The “Antimicrobial update” session organized by Drs. Bradley and Williams was extraordinarily timely because we face a crisis in antimicrobial resistance globally, so severe, in fact, that pediatricians sometimes have no remaining licensed antibiotics for the treatment of serious and occasionally life-threatening infections in children. Both the ubiquitous presence of antibiotics in agribusiness and overuse of antibiotics for viral infections have contributed to the crisis in antimicrobial resistance. Zealously enforced antimicrobial stewardship programs are required to reverse this trend.
As another issue, many serious infections with Staphylococcus aureus are increasingly being encountered in children, including infections caused by methicillin-resistant strains. Because methicillin resistance is mediated by alterations in penicillin-binding proteins and not by beta-lactamases, inclusion of beta-lactamase inhibitors is not helpful, and novel drugs are needed.
In this context, the emergence of ceftaroline fosamil and daptomycin for pediatric use is very welcome "good news" for pediatricians who care for children with serious infections. Ceftaroline, a "fifth-generation cephalosporin," is indicated in children aged 2 months and older for treatment of acute bacterial skin and skin structure infections caused by susceptible organisms, including methicillin-resistant Staphylococcus aureus (MRSA). This agent is also approved for the treatment of community-acquired bacterial pneumonia.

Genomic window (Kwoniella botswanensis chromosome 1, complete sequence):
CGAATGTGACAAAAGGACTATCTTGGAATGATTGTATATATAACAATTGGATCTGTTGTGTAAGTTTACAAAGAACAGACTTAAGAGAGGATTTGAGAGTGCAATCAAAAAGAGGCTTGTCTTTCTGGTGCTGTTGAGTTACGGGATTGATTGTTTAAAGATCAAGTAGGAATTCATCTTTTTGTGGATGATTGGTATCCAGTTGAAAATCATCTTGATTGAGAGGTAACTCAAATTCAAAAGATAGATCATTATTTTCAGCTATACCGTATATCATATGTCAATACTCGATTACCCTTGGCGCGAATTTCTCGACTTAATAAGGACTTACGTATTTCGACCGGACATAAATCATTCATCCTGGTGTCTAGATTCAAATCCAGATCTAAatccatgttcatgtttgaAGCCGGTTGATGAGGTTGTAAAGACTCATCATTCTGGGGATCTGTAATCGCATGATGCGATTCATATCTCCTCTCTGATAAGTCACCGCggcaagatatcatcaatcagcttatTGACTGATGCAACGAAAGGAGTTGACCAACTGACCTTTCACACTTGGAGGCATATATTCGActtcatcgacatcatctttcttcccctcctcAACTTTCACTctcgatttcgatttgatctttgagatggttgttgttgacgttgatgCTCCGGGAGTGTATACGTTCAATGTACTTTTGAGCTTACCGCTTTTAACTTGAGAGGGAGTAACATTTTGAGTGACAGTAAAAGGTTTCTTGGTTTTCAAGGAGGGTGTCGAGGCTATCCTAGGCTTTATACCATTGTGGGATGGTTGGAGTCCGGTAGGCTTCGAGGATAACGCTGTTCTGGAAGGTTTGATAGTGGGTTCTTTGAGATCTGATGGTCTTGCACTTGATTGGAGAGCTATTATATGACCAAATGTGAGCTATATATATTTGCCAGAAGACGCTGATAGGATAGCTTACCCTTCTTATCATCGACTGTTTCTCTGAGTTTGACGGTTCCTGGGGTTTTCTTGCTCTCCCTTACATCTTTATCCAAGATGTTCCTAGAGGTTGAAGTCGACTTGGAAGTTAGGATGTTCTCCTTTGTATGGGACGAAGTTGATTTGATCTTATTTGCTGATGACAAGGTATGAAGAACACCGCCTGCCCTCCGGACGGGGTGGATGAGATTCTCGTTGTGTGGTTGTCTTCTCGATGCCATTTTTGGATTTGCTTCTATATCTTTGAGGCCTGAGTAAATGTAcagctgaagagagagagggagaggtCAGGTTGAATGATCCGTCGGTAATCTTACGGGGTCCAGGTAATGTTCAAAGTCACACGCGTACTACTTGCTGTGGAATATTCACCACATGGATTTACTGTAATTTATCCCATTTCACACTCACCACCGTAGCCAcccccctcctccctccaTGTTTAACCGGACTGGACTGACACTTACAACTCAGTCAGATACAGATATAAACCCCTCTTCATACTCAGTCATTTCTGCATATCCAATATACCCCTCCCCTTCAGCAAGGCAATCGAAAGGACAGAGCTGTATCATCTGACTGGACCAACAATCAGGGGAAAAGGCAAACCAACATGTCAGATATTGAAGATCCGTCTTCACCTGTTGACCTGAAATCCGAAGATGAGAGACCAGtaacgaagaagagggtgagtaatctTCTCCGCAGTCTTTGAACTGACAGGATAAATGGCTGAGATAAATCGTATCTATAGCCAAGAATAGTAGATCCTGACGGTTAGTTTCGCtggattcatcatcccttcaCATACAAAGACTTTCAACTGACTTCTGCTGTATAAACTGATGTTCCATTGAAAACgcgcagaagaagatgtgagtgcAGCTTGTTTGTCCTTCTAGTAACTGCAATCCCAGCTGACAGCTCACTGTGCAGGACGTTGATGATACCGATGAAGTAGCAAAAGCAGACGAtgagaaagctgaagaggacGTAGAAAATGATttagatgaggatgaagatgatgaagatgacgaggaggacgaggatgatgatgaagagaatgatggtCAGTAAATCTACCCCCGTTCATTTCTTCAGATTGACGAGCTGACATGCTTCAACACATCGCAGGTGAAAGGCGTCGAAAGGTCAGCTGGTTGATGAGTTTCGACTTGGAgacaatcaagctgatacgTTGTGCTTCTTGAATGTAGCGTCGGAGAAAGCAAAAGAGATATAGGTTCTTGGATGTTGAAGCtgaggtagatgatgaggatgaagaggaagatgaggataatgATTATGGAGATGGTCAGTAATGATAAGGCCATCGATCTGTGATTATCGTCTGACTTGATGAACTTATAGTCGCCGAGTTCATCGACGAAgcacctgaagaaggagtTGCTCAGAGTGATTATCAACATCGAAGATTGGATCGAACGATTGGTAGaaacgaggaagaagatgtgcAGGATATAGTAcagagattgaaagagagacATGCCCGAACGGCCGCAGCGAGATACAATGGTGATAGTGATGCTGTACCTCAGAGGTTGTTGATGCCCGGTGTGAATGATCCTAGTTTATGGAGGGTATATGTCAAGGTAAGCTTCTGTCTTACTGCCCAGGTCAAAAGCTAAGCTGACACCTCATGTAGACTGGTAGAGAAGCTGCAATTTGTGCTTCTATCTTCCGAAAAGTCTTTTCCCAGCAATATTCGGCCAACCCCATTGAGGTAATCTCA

Another new agent, daptomycin, is a “first-in-class” cyclic lipopeptide that is approved for complicated skin and skin structure infections in children aged 1 to 17 years. As a note of caution, daptomycin is not effective for the treatment of pneumonia because it is bound by surfactant in the lungs and hence rendered inactive.
Drs Bradley and Williams recommended that at the present time, both ceftaroline and daptomycin should be reserved for use in children with MRSA skin and skin structure infections that are not responding to conventional treatment with vancomycin or clindamycin. I agree with the recommendation, but I also encourage pediatricians to not be hesitant to use these agents, when appropriate, as well as other novel and emerging antimicrobials we can plan on seeing for pediatric practice in the near future!
-Mark R. Schleiss, MD, is professor and director, Division of Pediatric Infectious Diseases and Immunology, University of Minnesota Medical School, Minneapolis.